As of Oct. 17, 2013, a total of 34 states have passed voter ID laws; however, not all the laws are in force either because the implementation date is in the future or because of court challenges.  The 34 voter ID state laws vary as to specific requirements, such as whether or not the ID must include a photo. In some states  -- Georgia, Indiana, Kansas, Tennessee, Texas (not yet in effect in Arkansas, Mississippi, North Carolina, Pennsylvania, Virginia, and Wisconsin) -- a voter cannot cast a valid ballot without first presenting a photo ID.

Here in Illinois the requirement to present a government-issued photo identification card to an election judge upon voting only applies to early voters. During the 98th General Assembly 20 Republican state senators supported SB2496 which required a person seeking to vote on the day of the election to present a government-issued photos identification to the election judge.  Filed by State Sen. Kyle McCarter in 2011, the bill stalled and was declared "Sine Die" legislation (without assigning a day for a further meeting or hearing) on Jan. 8, 2013.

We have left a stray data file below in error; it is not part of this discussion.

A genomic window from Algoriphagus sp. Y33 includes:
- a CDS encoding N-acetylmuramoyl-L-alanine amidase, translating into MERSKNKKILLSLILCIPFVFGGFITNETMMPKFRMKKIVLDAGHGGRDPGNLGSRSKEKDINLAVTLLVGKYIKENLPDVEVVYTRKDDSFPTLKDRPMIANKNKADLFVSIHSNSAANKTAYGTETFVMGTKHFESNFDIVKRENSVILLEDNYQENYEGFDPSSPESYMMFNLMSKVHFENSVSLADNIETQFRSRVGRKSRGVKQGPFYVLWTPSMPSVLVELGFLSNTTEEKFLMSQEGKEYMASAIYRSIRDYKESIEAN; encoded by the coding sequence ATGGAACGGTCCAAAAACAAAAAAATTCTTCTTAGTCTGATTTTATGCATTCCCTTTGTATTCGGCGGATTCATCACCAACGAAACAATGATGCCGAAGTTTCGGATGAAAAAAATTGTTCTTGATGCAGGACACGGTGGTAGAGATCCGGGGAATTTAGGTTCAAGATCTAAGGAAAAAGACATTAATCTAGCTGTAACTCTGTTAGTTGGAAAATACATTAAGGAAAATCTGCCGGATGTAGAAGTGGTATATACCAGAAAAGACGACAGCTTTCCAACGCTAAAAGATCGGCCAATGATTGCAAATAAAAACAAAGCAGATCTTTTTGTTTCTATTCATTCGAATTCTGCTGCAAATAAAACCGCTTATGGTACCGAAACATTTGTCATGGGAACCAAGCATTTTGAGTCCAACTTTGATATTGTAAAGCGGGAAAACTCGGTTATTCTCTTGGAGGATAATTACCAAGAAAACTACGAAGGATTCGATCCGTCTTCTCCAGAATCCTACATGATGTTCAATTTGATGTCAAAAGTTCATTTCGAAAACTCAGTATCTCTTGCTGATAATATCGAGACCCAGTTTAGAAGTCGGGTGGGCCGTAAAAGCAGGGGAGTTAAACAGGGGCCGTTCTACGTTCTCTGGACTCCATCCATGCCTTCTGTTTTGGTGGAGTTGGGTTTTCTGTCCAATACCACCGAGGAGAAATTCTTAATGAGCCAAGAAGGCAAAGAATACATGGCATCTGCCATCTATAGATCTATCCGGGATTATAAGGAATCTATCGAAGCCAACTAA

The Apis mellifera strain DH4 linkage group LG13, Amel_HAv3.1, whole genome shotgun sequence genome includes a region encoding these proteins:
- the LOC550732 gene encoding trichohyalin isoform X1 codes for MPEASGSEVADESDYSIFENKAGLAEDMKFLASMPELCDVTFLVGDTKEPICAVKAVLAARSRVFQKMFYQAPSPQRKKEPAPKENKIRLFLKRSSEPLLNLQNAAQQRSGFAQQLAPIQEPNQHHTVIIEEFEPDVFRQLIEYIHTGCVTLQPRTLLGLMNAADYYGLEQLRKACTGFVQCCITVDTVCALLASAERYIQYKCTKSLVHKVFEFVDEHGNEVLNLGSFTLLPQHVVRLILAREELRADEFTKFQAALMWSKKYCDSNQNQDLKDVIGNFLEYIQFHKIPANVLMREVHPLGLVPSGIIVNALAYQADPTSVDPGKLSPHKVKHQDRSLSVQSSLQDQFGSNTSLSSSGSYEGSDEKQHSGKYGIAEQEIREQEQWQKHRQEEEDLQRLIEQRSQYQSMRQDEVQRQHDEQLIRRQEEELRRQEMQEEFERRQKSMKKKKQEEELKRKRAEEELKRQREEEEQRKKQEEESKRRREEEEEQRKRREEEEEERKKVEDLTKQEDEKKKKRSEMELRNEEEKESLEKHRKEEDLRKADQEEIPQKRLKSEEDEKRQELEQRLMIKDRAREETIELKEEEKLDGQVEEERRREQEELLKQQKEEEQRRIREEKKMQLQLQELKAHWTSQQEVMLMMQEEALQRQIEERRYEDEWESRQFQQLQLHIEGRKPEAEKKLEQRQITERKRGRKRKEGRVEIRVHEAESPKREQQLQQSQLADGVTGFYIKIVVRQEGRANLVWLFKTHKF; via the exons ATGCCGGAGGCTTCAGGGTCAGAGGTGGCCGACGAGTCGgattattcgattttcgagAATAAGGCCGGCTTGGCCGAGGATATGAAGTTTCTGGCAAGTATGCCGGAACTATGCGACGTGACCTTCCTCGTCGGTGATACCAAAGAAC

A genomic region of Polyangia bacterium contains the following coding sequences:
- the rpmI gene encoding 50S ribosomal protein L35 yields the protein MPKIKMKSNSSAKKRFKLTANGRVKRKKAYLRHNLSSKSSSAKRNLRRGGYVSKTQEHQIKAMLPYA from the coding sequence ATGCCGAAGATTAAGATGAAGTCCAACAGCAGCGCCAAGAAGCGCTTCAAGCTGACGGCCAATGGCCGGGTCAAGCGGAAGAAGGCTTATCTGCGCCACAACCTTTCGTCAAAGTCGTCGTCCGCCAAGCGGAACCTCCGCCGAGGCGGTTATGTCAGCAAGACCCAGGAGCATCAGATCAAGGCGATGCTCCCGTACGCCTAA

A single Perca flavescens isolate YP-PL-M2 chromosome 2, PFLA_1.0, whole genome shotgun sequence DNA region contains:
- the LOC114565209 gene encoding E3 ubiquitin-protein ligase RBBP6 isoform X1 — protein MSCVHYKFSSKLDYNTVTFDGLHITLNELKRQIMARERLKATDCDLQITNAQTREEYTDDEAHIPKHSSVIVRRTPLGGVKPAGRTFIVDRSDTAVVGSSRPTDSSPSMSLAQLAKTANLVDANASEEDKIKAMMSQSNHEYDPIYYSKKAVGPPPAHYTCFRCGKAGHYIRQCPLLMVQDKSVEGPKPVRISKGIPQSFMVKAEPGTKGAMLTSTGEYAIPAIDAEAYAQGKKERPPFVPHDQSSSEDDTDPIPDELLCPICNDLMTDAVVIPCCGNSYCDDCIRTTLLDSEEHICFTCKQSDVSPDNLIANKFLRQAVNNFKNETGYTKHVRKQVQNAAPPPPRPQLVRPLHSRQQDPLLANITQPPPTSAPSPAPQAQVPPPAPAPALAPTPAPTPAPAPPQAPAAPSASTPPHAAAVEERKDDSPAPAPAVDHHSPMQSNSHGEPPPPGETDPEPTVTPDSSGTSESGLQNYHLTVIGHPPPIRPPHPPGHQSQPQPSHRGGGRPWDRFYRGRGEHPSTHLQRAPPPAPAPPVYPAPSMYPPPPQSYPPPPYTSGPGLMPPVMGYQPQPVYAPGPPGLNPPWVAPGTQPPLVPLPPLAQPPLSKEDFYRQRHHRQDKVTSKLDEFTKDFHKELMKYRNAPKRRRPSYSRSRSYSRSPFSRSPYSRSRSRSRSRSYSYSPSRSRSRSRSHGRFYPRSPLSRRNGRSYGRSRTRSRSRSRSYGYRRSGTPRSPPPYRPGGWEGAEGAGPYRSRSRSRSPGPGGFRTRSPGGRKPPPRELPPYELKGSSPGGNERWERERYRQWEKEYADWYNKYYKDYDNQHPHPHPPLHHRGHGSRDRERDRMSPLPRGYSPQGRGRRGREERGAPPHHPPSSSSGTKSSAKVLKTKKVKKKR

In the Illinois House a similar bill HB3903 was filled by Rep. Dwight Kay also in 2011, where it likewise became Sine Die legislation on Jan. 8, 2013.

Wisconsin's latest approach that requires voters to show photo identification at the polls passed the Wisconsin State Assembly on Nov. 14, 2013.  Wisconsin's prior 2011 law finally received a Court hearing last November under Act 23.  Hearings had been denied twice before by the opposition who labeled the 2011 law a voter suppression law and a troubling blend of race and politics.  It matters not that Wisconsin does provide a free ID to all who ask.  A federal judge is expected to decide the issue (Act 23) early this year.

Carol Davis, founder and coordinator of West Suburban Patriots recently wrote the following in an email communication:

We (several tea party groups) launched a coordinated Election Integrity effort here in Illinois about 2-3 years ago, working with *"True the Vote" out of Texas, we managed to rally volunteers throughout the state, but we lacked a strong leader who had the required time to commit and keep the momentum going.  I was working with Claire VanHorne of DuPage Tea Party.  Jane Carrell in the Rockford area was also involved in the effort.

Does the lack of success in Illinois several years ago by Carol Davis and other Tea Party leaders mean that the efforts to establish Voter ID here in Illinois be abandoned?  Although Carol and her friends realized how wonderful it would be to have voter ID enacted, they likewise realized that given Illinois' current legislators Voter ID might be a pipe dream, but one that shouldn't be dismissed.